Experience Auditing, Optimization, and Restructuring
In efforts to fully internalize all technical products, my most recent employer needed to build a more secure and efficient process for absorbing third-party data from our vendors. The data that my team handled was then used by our larger department team to configure any one unique combination of 5,037,285 potential products for the end customer. This data was built on a legacy framework, which needed to be given an easier visualization to understand across three different user types (including some who had little to no technical knowledge of the data's construction).
The product team absorbed an initial framework from which to build the completed application, this brought with it an audit of existing functionality to determine how the team could iterate towards the complete functionality needed. The tool needed to: 1. Absorb the Data 2. Scan the Data for Formatting Errors 3. Monitor the Data for Changes - Referencing Previous Versions 4. Deliver the New Dataset to the Appropriate Parties for both Approval/Rejection & Final Commit to Decentralized Databases 5. Automate Communication of Changes Occurring Throughout the Process to All Parties Affected 6. Track Versioning History for Potential Rollback
As mentioned above one of my primary courses of action was to spearhead an examination of the UI "from the ground up". This included investigating necessary consistency, hierarchy, and overall heuristic performance. Throughout this process we found several areas where added functionality was required to fully meet the end-users' needs. The most notable changes my team made during this time were an overhaul of how we were communicating errors found in the file, how dataset version changes were communicated to our "non-technical" users, and driving consistent visual treatment/structure between pages.
Diving deeper into delivering a final product meant making sure we were aligned with our core users' needs. This sparked the creation of personas and further interviews. From these sessions we were able find superfluous features and functionality shortfalls. Some of these "restructuring" conversations led us to further examine the existing product for functionality previously assumed to be in working order. Testing the product for working conditions led me to find large scale "dead-ends" where our UI was responding to back-end processes devoid of logic. This process enabled me to partner with the team to ask prioritization & value-added questions of our stakeholders for future development.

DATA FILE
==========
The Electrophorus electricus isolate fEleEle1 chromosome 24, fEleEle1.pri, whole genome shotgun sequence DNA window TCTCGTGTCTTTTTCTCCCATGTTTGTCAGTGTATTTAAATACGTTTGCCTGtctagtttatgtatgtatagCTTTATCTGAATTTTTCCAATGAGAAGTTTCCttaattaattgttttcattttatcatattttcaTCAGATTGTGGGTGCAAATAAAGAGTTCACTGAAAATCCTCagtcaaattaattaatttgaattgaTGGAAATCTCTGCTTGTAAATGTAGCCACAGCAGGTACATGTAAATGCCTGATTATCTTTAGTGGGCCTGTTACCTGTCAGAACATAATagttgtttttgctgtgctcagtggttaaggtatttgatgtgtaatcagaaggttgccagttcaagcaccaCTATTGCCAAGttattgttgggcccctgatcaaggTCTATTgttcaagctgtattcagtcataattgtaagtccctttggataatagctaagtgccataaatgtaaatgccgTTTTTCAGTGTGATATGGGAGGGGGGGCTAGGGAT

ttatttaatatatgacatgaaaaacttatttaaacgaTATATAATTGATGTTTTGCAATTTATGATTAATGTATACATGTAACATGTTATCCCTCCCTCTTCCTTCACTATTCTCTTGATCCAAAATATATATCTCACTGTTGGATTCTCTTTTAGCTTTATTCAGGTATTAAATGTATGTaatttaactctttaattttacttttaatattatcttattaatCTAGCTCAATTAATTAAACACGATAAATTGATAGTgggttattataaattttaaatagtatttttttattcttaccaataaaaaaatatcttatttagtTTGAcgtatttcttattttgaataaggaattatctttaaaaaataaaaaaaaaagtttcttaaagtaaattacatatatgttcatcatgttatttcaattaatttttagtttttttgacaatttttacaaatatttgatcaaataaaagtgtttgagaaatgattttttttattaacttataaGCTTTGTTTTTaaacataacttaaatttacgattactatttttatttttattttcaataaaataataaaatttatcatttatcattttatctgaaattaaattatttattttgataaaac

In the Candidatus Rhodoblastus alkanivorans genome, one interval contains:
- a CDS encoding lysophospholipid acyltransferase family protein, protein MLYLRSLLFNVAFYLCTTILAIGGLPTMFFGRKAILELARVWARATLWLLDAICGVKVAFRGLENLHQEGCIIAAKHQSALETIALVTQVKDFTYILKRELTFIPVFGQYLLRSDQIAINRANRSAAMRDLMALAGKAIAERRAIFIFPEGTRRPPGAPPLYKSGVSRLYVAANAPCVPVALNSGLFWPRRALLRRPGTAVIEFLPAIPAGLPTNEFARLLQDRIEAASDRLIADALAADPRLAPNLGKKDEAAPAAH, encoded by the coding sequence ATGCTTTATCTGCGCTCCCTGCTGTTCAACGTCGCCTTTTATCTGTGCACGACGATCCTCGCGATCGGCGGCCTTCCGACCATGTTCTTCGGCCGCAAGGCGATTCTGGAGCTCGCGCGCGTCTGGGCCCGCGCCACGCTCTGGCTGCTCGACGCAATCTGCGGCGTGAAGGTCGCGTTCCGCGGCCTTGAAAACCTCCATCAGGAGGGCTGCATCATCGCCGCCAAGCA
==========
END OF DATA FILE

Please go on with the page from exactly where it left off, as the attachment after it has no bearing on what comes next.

I was tasked with getting the application "across the finish line". Given that we had outsourced the beginning of the process to a third-party consulting firm the first thing my team focused on was driving consistency through auditing the application's adherence to the design system of the company. Leaning on my visual design past, this opened up my continued collaboration with the design operations team to redesign the UI of the product. After addressing the UI opportunities I helped turn my team's attention towards the core functionality of the application. This involved reaching out to both our internal and external users to revalidate the experience through testing and further exploratory interviews.
At the end of the day, the final product was not necessarily one that you would expect to be listed as the first example of past work on someone's portfolio. We were not able to fully commit sweeping UI changes to drive user ease and speed of usage. We were not able to create a tool that vastly altered the user's experience for the better. We were not able to create the features that were dreamed up as solutions at the start of the project. What I was able to do, however, was lead my team to a better understanding of the problem, the users, and the path forward. This enabled our team to make the recommendations necessary to quickly build a product that provided the most value to the user and business. What we started with was a project that was difficult to use, inconsistent, and incomplete. We ended development on the product with having created a valuable foundation for future progress that passed usability testing, design standards, and engineering integrity to the highest degree.